Loneliness, Cynical Hostility, and Cognitive Decline in Americans above Age 50

TitleLoneliness, Cynical Hostility, and Cognitive Decline in Americans above Age 50
Publication TypeThesis
Year of Publication2016
AuthorsGriffin, SC
Academic DepartmentPsychology
DegreeMaster of Science
UniversityVirginia Commonwealth University
CityRichmond, Virginia
Thesis TypeThesis
KeywordsCognitive Ability, Depressive symptoms, Loneliness, Older Adults

Background. Research identifies isolation (being alone) as a risk factor for cognitive decline— yet it is possible that subjective dimensions of isolation are more critical. Potential risk factors are loneliness (the distress stemming from feeling alone) and cynical hostility (an attitude of distrust and cynicism). The present study examined the relationship between these factors and cognitive functioning and decline. Methods. Data came from the Health and Retirement Study, a nationally representative longitudinal study of US adults over 50. Loneliness was measured using the Hughes Loneliness Scale; cynical hostility was measured using items from the Cook-Medley Hostility Inventory. Cognitive functioning was indexed by the Telephone Interview for Cognitive Status. Regressions were conducted to examine loneliness and cynical hostility as predictors of cognitive function at baseline as well as cognitive decline over four and six-year periods. Models were adjusted for demographic characteristics, health behaviors, and isolation. Results. Loneliness, [f2=.003, t(52)=-3.75; p<.001] and cynical hostility, [f2=.002, t(52)=-2.98, p=.004] predicted cognitive function at baseline. Loneliness and cynical hostility each predicted cognitive decline over four [f2=.001, t(52)=-2.29; p=.026 f2=.003, t(52)=-3.98; p<.001 respectively] but not six years [t(52)= -.78; p=.439; t(52)= -1.29; p=.203 respectively]. Discussion. Loneliness and cynical hostility are correlates of lower cognitive function and risk factors for cognitive decline over four years. The absence of significant effects of loneliness and cynical hostility over six years could be attributed to low statistical power in these analyses. The effect sizes in this study are small, yet meaningful in the context of the personal and social costs associated with cognitive decline. Advisors/Committee Members: Bruce Rybarczyk, Briana Mezuk, Paul Perrin.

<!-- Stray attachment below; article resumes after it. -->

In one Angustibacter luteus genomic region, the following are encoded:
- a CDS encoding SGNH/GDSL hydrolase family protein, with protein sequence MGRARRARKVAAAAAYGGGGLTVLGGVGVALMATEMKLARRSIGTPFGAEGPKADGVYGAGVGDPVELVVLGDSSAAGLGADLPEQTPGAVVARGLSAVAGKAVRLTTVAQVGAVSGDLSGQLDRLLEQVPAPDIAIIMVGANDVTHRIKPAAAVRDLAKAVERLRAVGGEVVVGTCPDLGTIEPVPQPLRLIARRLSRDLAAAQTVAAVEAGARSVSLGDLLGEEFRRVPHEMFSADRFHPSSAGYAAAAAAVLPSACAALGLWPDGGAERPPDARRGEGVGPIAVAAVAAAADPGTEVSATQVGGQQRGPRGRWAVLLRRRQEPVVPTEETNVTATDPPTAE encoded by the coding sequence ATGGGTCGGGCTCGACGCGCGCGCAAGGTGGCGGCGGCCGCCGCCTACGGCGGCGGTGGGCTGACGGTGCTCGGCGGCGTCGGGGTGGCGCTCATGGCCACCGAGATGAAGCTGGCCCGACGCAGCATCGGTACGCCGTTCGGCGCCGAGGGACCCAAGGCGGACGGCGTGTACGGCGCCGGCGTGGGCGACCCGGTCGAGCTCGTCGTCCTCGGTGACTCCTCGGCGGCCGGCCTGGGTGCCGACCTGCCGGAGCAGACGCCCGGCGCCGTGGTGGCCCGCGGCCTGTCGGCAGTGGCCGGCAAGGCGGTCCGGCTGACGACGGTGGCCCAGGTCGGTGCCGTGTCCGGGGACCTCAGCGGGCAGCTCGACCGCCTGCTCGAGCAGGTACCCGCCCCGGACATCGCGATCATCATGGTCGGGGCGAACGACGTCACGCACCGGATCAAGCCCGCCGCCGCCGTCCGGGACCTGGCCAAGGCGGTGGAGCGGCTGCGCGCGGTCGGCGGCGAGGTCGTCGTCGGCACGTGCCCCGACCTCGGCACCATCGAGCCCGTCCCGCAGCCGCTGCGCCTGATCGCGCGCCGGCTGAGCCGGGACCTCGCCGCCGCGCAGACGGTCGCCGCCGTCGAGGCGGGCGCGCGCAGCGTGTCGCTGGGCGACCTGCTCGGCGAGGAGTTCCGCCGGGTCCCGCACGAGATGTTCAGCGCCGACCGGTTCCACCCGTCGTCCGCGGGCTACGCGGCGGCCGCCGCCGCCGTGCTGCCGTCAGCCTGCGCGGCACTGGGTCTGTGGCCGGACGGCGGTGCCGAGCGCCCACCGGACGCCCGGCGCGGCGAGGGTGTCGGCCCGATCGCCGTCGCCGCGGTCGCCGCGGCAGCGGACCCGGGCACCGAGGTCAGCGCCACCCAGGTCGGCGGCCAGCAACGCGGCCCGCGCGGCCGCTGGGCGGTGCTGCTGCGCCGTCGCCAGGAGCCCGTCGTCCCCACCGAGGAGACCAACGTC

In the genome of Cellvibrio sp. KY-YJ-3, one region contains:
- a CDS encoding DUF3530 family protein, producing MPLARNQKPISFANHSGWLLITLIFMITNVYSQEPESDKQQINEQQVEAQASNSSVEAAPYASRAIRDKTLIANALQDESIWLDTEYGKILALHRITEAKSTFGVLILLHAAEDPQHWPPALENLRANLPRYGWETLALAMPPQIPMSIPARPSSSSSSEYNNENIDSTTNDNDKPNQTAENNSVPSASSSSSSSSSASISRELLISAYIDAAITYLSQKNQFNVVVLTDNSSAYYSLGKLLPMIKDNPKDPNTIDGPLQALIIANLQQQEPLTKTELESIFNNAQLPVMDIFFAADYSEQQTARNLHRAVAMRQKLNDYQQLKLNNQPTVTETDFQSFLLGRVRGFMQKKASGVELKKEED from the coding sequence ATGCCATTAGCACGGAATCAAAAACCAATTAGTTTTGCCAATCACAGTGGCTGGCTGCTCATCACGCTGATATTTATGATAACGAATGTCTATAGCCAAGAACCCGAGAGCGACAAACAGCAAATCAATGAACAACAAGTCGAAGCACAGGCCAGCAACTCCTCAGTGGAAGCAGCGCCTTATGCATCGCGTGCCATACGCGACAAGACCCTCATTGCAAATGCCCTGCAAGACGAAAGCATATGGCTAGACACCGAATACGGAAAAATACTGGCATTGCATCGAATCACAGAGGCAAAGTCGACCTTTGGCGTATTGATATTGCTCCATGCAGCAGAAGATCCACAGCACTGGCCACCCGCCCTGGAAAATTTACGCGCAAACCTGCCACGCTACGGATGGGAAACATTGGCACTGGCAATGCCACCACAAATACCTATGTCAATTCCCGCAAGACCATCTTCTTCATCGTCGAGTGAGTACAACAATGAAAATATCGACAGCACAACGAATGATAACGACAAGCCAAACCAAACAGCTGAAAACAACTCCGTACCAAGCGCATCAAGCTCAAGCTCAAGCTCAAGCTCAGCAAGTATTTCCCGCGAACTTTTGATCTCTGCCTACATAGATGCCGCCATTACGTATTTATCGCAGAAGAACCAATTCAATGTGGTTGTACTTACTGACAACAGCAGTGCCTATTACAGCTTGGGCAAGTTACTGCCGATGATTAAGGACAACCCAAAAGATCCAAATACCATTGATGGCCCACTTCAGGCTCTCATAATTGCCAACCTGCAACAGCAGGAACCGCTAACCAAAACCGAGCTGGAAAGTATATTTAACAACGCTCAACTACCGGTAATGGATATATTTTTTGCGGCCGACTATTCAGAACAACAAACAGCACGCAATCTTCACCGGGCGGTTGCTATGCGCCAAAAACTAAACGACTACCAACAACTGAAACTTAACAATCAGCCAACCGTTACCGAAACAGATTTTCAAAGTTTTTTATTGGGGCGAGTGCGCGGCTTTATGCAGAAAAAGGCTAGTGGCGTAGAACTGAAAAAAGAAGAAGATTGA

Citation Key8987